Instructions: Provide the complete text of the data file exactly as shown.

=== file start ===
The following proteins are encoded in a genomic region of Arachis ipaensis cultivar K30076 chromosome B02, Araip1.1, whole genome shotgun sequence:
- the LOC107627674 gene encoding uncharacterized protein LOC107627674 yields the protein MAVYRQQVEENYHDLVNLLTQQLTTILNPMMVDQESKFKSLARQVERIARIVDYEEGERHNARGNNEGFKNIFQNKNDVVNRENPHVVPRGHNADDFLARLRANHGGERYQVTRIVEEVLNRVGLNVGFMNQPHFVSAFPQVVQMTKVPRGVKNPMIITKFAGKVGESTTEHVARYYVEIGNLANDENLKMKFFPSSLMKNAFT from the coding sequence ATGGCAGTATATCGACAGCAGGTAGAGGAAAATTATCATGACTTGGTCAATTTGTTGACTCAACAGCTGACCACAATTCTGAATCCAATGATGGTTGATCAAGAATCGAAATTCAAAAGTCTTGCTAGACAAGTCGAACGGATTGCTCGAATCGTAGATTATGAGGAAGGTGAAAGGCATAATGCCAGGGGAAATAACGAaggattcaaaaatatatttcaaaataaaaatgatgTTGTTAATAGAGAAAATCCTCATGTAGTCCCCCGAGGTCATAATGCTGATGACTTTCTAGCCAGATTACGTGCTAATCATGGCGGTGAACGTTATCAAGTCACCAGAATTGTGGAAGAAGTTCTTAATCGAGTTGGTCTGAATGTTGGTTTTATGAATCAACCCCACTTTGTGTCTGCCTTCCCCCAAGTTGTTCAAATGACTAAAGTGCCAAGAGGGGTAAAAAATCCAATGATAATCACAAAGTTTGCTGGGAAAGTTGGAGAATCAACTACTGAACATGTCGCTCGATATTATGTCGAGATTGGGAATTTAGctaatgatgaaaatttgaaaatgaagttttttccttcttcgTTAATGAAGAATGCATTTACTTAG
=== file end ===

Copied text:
The following proteins are encoded in a genomic region of Arachis ipaensis cultivar K30076 chromosome B02, Araip1.1, whole genome shotgun sequence:
- the LOC107627674 gene encoding uncharacterized protein LOC107627674 yields the protein MAVYRQQVEENYHDLVNLLTQQLTTILNPMMVDQESKFKSLARQVERIARIVDYEEGERHNARGNNEGFKNIFQNKNDVVNRENPHVVPRGHNADDFLARLRANHGGERYQVTRIVEEVLNRVGLNVGFMNQPHFVSAFPQVVQMTKVPRGVKNPMIITKFAGKVGESTTEHVARYYVEIGNLANDENLKMKFFPSSLMKNAFT from the coding sequence ATGGCAGTATATCGACAGCAGGTAGAGGAAAATTATCATGACTTGGTCAATTTGTTGACTCAACAGCTGACCACAATTCTGAATCCAATGATGGTTGATCAAGAATCGAAATTCAAAAGTCTTGCTAGACAAGTCGAACGGATTGCTCGAATCGTAGATTATGAGGAAGGTGAAAGGCATAATGCCAGGGGAAATAACGAaggattcaaaaatatatttcaaaataaaaatgatgTTGTTAATAGAGAAAATCCTCATGTAGTCCCCCGAGGTCATAATGCTGATGACTTTCTAGCCAGATTACGTGCTAATCATGGCGGTGAACGTTATCAAGTCACCAGAATTGTGGAAGAAGTTCTTAATCGAGTTGGTCTGAATGTTGGTTTTATGAATCAACCCCACTTTGTGTCTGCCTTCCCCCAAGTTGTTCAAATGACTAAAGTGCCAAGAGGGGTAAAAAATCCAATGATAATCACAAAGTTTGCTGGGAAAGTTGGAGAATCAACTACTGAACATGTCGCTCGATATTATGTCGAGATTGGGAATTTAGctaatgatgaaaatttgaaaatgaagttttttccttcttcgTTAATGAAGAATGCATTTACTTAG